Saturday, April 6, 2013

Lightning Flashes In The Dark

It's strange.

When reading about the media it can sometimes be very strange. There is something there, but you can't quite see it. Something you can smell, but can't quite place it. It's like being in a forest in the black of night, you can see nothing, and then lighting flashes and for a moment everything is perfectly visible. The it goes black again, and it's hard to remember what it looked like.

I had a moment like that today while reading about Bob Woodard.

Bob was giving a talk (Woodward's off the cuff reminiscences of various Washington dinners can in no way be called a lecture) about his life and times covering (and being one of) the powerful. Woodward spent a good deal of time spinning his yarns about Washington and threw in one about why we should all mock Al Gore:
He [Woodward] also told an unflattering, but amusing story about sitting next to former Vice President Al Gore at a dinner, saying being with him was “taxing,” and added, “To be really honest, it’s unpleasant.”
Woodward said Gore pressed him on why the journalist didn’t go after Bush, who beat Gore in the 2000 presidential election, over the war in Iraq.
Gore was a former reporter before becoming a politician, and “he thinks he invented [reporting] also,” Woodward joked in reference to an often misquoted statement that the ex-vice president claimed he invented the Internet.

Got that? I sure didn't. Woodward has a tendency to make up dialog, so who knows what really went down, but just taking his word for it, this is awful. A former Senator and Vice President of the United States of America asks why so much of the media was asleep at the switch in the run up to and during the Iraq War and Woodward can give no answer. He can however tell the crowd "To be really honest, it's unpleasant." Hooray for the National Press Corps.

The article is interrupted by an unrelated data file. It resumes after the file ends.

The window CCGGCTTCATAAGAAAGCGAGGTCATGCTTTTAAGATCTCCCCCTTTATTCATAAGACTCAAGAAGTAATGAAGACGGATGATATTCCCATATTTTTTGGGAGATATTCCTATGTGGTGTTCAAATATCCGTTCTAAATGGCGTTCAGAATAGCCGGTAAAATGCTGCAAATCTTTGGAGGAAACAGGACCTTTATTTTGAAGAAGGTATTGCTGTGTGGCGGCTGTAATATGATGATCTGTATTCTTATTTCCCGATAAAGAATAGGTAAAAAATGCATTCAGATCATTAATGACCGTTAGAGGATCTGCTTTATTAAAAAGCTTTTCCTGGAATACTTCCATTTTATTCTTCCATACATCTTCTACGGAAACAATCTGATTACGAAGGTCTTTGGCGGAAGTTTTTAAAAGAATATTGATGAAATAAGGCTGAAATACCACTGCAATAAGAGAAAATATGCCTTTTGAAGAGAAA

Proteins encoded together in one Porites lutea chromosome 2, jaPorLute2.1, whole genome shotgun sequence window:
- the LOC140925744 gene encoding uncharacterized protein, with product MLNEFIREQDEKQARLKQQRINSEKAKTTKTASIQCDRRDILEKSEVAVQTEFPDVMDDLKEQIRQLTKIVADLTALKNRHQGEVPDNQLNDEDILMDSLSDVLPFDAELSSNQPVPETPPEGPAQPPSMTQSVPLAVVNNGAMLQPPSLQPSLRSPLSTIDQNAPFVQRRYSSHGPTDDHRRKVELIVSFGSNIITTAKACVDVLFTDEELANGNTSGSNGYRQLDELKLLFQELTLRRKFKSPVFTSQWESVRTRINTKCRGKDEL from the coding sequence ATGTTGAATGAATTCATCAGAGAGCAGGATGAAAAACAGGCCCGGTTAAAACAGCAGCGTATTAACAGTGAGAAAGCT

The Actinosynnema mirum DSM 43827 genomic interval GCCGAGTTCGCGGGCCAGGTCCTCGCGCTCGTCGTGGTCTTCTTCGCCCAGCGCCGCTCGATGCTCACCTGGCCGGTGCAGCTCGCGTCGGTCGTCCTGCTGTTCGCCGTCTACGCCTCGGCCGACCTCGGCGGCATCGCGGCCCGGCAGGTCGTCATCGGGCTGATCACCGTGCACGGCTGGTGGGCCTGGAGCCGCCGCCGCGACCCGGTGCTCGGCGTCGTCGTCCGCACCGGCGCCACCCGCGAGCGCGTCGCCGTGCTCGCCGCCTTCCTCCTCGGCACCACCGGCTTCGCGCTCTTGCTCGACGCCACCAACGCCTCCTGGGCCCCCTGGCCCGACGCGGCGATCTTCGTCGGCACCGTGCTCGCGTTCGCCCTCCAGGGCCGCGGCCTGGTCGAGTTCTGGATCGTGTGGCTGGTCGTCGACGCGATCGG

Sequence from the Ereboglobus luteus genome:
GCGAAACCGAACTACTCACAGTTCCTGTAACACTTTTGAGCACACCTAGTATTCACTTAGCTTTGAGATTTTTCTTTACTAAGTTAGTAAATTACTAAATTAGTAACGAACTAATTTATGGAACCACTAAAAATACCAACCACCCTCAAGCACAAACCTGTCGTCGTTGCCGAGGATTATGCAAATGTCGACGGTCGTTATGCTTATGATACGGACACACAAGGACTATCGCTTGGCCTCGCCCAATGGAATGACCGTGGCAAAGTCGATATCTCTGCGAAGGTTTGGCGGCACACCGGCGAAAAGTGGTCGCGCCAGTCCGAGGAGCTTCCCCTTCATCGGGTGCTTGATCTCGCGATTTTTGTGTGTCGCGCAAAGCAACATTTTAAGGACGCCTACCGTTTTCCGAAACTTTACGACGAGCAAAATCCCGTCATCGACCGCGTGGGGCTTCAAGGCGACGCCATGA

This is of course a lie, or perhaps more generously a gross distortion.  Al Gore never said "I invented the internet."  The radio program This American Life did a exhausted investigation into what sparked this lie, and traced it to a campaign event Gore did at a New Hampshire high school where according to the video and audio tape of the event, these were words Gore never spoke.  So the whole thing, the quote that has come to define one American politician was a lie.  This is your national press corps.

The awful journalists at TAL didn't stop there, they also interviewed the high schoolers who saw the Vice President campaign, and their descriptions are that of a person you and I have never met:
Lucas Gallo: He wasn't as stiff as people say he was. He comes out, takes his jacket off or whatever. He walks around, he asks for audience participation, he talks to the audience.
Ashley Pettingill: There's a question that said, what do you like to do for fun? And he mentioned that he liked The Simpsons.
Alyssa Spellman: He kind of understood that we are people, we are kids, but we're not dumb. We understand what's going on. And he respected that.
Lucas Gallo: I mean, he was still Gore. But he wasn't quite as stiff as like-- he didn't just get up and talk like the other candidates did. He's kind of a neat speaker to see.
Hell, he's probably more interesting than Bob Woodward talking about playing golf with Netanyahu.

This is like that flash of lighting in a dark wood. Woodward illustrates that class of journalists, of which he is the Dean, more interested being "in" than telling the truth, more interested in perpetuating their caricatures of politicians than explaining the complex and bewildering world we live in. Here is a powerful man, worshiping power, worshiping lies and worshiping his own ability to tell these lies and get away with them. Here is a powerful man ignoring one of the most important questions we can ask of the national press corps, our national press corps! Why on earth did you so blindly support such a disastrous war and defer to such a terrible president?

The best answer we get? "To be really honest, it's unpleasant."

I guess it is.

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